California Mandatory Spay or Neuter Bill Moves Forward

If enacted, most cats and dogs older than 4 months would have to be spayed or neutered.

Posted: May 25, 2007, 5 a.m. EST

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The California Healthy Pets Act, which would require most cats and dogs in the state older than 4 months to be spayed or neutered, is one step closer to reality.

The mandatory spay or neuter bill is now headed to the state Assembly floor after successfully passing through an appropriations committee. It will be heard by the full Assembly during the week of June 4.

If passed into law, cats or dogs of a recognized breed raised for show, sport, service, law enforcement or rescue are exempt from the mandate.

In addition, licensed dog or cat breeders could apply for a permit to keep their animals intact. Local jurisdictions would determine the permit’s cost.

Opponents of the mandatory spay or neuter bill, including the American Kennel Club, the Pet Industry Joint Counsel and the North American Police Work Dog Association, say the law is too broad. Opponents say the bill is financially burdensome and cumbersome to hobby breeders who might raise only a couple of dogs or cats per year.

Supporters say, however, that a mandatory spay or neuter law would save taxpayers millions of dollars, reduce the number of animals euthanized within the state and protect residents from bites and other health hazards related to strays.

Introduced by Rep. Lloyd Levine (D-Van Nuys), the mandatory spay or neuter bill has the support of many California-based animal rescues and shelters, as well as the California Veterinary Medical Association.

“Every year, hundreds of thousands of perfectly healthy and adoptable pets are euthanized by overcrowded shelters that are unable to find them good homes,” Levine said. “We need a common sense approach to solve this problem.”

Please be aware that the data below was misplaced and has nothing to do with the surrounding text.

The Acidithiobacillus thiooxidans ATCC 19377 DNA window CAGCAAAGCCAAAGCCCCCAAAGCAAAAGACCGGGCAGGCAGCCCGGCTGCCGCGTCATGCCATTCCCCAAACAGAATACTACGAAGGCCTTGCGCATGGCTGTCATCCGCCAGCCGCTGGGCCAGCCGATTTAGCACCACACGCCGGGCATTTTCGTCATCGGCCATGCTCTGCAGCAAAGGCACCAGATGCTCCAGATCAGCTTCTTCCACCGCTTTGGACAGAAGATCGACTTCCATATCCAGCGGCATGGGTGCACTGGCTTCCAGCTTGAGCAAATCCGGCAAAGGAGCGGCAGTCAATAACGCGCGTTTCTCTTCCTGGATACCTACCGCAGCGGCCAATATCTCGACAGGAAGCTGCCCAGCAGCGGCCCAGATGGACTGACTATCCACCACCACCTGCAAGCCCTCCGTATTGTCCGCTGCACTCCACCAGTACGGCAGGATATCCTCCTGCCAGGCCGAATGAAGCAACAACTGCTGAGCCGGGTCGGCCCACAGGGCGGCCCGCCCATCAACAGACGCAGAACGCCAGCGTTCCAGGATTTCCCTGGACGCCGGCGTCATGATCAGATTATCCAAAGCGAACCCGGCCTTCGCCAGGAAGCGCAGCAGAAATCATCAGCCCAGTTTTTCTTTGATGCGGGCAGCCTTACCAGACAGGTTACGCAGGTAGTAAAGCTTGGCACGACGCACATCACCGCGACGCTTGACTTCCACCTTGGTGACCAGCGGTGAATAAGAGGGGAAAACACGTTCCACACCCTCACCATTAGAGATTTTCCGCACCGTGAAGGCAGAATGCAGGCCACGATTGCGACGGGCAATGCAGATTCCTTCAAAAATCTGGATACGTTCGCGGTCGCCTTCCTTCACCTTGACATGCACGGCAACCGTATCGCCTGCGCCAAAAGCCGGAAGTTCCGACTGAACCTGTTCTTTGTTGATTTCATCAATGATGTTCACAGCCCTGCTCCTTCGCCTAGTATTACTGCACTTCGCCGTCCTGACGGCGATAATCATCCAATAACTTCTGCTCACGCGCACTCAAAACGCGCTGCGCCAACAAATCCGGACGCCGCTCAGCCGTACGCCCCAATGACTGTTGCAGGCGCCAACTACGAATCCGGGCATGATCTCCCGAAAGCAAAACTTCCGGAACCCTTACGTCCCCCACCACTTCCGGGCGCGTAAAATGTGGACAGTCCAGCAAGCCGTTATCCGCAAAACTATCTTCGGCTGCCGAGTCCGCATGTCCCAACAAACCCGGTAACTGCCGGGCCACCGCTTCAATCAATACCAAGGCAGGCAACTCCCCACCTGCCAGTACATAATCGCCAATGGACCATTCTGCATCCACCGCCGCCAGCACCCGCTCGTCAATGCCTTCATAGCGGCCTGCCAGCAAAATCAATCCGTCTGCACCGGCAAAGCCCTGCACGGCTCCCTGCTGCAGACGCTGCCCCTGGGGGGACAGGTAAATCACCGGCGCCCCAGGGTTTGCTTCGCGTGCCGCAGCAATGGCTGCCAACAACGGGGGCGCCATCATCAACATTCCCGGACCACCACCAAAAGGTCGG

If enacted, violators would face a $500 fine. The money raised from permits and fines would fund the state’s enforcement of the program, as well as free or low-cost spay and neuter efforts.

If passed, the law would take effect April 1, 2008.

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California Mandatory Spay or Neuter Bill Moves Forward

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Reader Comments

Deb    Pittsburgh, PA

9/10/2007 4:44:06 PM

With thousands of animals in need of adoption each year, requiring spay or neuter is a better idea than having to euthanize the animals. If a person wishes to adopt an animal they should be able to afford to spay or neuter them.

Elizabeth    Marshall, MN

5/25/2007 8:59:27 AM

This is a fantastic idea. Sure, some details need to be ironed out, but you gotta start somewhere. Low-income pet owners should consider the cost of caring for a pet, keeping it healthy with regular vet appointments, vaccinations, flea and tick treatment, and the responsibility to society not to contribute to the overpopulation of dogs and cats, before adopting a pet. Why not adopt one that is already altered? Spay/neuter is a one-time cost, leads to a longer and healthier life with fewer problems (behavioral, health, roaming, aggressiveness, spraying) for most animals. I hope other states follow suit and consider similar legislation. This will help to stop the hobby breeders that are in it for the money and don't follow laws and regulations for animal health and safety, that are not registered. The more vets neuter/spay, the more the cost can decrease, more can afford to offer discounts to those with low incomes or multiple animals.

Katlyn    Staunton, VA

5/25/2007 4:33:17 AM

Excellent plan! A bill of this nature should be passed in ALL 50 states!

Juene    Chesnee, SC

5/25/2007 2:18:11 AM

What about low encome pet owners? Does this mean if you are poor then you can't have a pet? That sounds a bit discriminatory.

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